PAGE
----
“I could not believe that,” said Cody, who prefers bikes but also likes scooters. “This wasn’t a toy that was just placed on the road for our enjoyment. It’s a means of convenient transport and affordable transport for a lot of others.”
A man rides a Lime Scooter on Peachtree Street in Atlanta’s Midtown community, Friday, January 4, 2019. (ALYSSA POINTER/ALYSSA.POINTER@AJC.COM)
Authorities – and riders – are still trying to figure out the safety risk. Five major Atlanta hospitals said they don’t formally track how many scooter-related injuries come into their emergency rooms. But Grady Memorial Hospital downtown probably sees 20 to 30 cases a month, including serious head injuries, estimated Hany Atallah, chief of emergency medicine.
In Buckhead, Piedmont Atlanta Hospital sees about 40 scooter injuries a month, ranging from facial lacerations to broken wrists and shoulder separations, estimated Keith Haviland, an emergency room doctor. That’s more than come into his ER for bicycle accidents but much fewer than for car crashes, which can reach 20 a day, he said.
City council member Marci Collier Overstreet is among several planning to vote in favor of Monday’s proposed regulations, but sees it as just a first step. She thinks the council should follow up with stricter regulations for “caging those Birds up” and sufficiently penalizing companies for errantly parked scooters.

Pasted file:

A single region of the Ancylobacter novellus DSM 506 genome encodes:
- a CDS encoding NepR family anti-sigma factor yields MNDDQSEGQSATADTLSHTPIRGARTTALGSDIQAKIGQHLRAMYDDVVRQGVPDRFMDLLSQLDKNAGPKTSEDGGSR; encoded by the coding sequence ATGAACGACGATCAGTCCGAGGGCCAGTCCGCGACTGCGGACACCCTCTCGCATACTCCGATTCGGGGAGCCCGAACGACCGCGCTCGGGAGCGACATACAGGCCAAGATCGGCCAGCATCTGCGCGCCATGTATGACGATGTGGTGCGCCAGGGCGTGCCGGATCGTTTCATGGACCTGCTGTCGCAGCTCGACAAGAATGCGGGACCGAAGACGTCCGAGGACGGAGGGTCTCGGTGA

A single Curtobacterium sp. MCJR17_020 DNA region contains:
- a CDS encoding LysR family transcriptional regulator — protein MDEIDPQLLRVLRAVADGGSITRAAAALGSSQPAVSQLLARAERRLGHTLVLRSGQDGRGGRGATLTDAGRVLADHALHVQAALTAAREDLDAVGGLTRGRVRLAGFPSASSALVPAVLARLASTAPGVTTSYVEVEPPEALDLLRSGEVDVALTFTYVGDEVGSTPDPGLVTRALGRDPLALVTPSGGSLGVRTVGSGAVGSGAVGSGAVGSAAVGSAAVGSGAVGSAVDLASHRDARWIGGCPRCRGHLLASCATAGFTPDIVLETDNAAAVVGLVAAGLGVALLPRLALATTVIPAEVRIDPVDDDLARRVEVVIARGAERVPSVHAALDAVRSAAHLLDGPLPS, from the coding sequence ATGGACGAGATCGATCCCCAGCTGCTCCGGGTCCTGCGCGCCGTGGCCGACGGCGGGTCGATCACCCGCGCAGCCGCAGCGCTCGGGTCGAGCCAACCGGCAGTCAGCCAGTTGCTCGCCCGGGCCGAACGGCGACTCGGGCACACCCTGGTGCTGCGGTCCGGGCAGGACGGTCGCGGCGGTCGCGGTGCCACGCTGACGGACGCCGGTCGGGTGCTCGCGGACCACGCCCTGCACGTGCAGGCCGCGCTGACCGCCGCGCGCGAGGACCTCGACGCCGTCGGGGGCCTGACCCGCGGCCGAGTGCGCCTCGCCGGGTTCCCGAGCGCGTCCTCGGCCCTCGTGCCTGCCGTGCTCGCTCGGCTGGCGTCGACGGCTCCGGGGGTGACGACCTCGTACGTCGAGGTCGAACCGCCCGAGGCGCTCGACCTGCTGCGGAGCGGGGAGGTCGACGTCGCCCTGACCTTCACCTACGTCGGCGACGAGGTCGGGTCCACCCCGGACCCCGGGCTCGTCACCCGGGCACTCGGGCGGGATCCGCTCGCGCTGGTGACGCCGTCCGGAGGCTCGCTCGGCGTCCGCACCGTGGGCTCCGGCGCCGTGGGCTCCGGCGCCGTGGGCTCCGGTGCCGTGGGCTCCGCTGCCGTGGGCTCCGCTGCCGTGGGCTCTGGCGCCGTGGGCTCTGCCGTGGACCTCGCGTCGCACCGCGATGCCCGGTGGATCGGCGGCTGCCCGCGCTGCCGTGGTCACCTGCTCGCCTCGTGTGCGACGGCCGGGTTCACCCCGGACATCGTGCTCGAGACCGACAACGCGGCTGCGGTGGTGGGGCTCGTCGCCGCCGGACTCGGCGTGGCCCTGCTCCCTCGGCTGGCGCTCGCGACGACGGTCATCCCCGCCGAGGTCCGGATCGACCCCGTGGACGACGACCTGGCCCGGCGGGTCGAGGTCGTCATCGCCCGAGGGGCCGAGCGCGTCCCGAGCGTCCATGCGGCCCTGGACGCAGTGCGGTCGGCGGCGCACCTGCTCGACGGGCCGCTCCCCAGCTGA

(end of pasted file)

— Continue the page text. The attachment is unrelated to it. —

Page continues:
“We have to get the permitting process rolling. I feel that we are behind on the permitting,” Overstreet said. “Doing nothing is not an option.”
The legislation does not directly outline how the Department of Public Works will ensure riders and companies are following the new rules, nor does it spell out the role of the Atlanta Police Department. It’s unclear if the city will hire new staff to oversee scooter parking or patrol the city to check for violations.
“Enforcement will be a challenge based on the resources of the agencies that are tasked with enforcing it,” said city council member Amir Farokhi.
Still, in Atlanta, “we didn’t rush to judgement and round them off the streets. That would’ve been the wrong thing to do,” added Farokhi, who plans to vote yes on Monday.
A spokesman for the city said the legislation could still change before Monday’s final vote.